Lokmanthan: ‘India must address its four great challenges’
Former prime minister of the Tibetan government in exile Samdhong Rinpoche, who is the current vice chancellor of Sanchi University, on Monday said India faces four major challenges and stressed that they be addressed at the earliest.bhopal Updated: Nov 15, 2016 08:55 IST
Former prime minister of the Tibetan government in exile Samdhong Rinpoche, who is the current vice chancellor of Sanchi University, on Monday said India faces four major challenges and stressed that they be addressed at the earliest.
Rinpoche said the first major challenge is the surge in violence, aggression and terror activities.
“The aggression has increased in general and no one feels safe these days. In the past, it was anger that led to violence. But these days, it is greed that is leading to violence,” he said.
“The war in Vietnam continued for 18 years. It could have been stopped in a day. But the weapons built and sold had to be used. You don’t ask about suppliers who supply weapons to the terrorists and warmongers,” he said.
The second challenge, according to Rinpoche, is the wide gulf between the rich and poor. “I don’t see this gulf bridging any time soon. The exploiter and the exploited have become part of the economic structure,” he said.
Saving the environment is the third major challenge, said Rinpoche. “Water has been polluted. We have to buy packaged water these days. Air has been polluted and soon we may have to may have to buy packaged air. And scientists are not very optimistic about this issue,” he said.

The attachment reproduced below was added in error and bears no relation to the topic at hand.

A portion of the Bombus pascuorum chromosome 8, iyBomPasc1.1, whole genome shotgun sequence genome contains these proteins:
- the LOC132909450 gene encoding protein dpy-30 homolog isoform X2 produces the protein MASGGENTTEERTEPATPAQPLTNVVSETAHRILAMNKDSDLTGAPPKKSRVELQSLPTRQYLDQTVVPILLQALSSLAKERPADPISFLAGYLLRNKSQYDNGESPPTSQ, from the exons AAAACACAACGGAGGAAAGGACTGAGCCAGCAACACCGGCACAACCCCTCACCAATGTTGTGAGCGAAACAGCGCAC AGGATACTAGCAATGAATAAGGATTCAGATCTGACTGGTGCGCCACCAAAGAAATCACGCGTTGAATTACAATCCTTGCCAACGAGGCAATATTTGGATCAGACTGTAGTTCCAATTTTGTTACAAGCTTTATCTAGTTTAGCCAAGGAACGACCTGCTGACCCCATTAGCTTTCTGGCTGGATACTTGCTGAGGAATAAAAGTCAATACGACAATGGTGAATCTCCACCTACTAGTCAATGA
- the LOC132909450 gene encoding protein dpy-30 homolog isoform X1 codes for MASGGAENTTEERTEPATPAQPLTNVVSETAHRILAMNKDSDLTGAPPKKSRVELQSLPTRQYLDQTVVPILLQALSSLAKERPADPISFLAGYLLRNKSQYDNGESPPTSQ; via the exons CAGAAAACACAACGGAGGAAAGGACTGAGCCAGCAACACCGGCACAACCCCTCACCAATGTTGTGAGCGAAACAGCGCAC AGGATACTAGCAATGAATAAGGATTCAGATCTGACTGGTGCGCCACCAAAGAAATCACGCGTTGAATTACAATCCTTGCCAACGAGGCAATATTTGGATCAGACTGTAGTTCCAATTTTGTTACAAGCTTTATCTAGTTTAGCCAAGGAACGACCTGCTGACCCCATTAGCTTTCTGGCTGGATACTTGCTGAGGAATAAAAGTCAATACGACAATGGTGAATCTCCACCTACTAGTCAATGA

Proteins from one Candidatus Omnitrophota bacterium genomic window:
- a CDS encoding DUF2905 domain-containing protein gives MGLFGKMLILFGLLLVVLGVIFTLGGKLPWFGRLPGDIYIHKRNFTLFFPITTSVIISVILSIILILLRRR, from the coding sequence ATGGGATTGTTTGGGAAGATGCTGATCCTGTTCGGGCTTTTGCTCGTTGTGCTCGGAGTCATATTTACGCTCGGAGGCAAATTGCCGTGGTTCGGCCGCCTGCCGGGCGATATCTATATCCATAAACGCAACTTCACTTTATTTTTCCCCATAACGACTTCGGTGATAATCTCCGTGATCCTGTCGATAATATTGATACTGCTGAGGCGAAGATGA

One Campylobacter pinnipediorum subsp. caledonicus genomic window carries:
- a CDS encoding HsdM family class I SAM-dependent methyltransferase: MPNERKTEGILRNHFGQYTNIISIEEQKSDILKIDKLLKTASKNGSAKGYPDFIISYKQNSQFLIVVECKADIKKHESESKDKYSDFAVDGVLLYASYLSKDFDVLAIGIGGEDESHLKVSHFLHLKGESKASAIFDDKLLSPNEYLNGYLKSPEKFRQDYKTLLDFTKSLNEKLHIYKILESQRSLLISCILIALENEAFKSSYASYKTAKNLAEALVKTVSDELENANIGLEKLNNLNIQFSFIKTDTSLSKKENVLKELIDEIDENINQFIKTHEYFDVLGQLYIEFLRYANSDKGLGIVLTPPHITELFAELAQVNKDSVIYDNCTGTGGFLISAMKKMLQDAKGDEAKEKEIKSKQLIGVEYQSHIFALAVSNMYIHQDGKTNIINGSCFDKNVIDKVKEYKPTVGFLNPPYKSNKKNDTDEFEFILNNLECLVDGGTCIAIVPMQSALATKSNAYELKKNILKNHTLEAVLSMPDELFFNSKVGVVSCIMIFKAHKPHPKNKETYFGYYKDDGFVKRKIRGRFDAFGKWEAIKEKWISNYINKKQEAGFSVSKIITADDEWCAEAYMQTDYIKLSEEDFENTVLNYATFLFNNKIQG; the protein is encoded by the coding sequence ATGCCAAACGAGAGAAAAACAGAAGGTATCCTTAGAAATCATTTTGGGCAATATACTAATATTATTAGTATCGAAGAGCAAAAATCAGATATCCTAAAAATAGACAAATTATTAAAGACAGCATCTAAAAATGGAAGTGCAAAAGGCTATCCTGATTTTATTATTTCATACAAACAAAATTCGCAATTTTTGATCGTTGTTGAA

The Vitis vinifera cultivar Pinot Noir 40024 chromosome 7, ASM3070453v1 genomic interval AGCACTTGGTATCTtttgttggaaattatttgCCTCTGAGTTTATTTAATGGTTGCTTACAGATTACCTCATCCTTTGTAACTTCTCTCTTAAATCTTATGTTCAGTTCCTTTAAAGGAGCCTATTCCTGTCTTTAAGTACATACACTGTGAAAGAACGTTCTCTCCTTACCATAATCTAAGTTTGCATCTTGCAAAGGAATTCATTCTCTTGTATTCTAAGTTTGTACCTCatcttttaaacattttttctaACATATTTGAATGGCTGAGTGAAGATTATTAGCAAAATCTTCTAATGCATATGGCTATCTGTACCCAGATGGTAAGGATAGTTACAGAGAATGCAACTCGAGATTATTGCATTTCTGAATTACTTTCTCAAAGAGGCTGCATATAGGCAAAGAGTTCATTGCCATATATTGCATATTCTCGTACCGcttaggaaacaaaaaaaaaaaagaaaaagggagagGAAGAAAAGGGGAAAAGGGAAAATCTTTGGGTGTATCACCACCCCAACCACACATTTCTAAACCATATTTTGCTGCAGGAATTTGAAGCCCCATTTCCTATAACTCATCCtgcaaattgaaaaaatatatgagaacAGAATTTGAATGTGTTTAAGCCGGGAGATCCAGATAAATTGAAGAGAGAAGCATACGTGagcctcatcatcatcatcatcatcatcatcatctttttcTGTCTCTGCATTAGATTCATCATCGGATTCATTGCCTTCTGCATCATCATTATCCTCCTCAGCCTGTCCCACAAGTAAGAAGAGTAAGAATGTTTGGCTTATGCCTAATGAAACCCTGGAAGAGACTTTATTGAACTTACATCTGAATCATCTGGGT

Rinpoche listed the fourth challenge as the so-called “religious intolerance” in the country. “However, I have a problem with the term dharmik asahishnuta (religious intolerance). If someone is religious, he can’t be intolerant. And I also have a problem with the word tolerance. Why not respect? We don’t have to tolerate other religions, we need to show respect for other religions,” he said.
Saying that the Western model of development was not the solution for all the ills India faces, Rinpoche said the country needs to look into the roots and address these issues at the educational, economic, political and social level. “And I think unless people in India have freedom of language, use their own language, decolonisation can’t be complete. When you write in English, it naturally inclines your mind towards the culture of the country from where the language originated,” he said.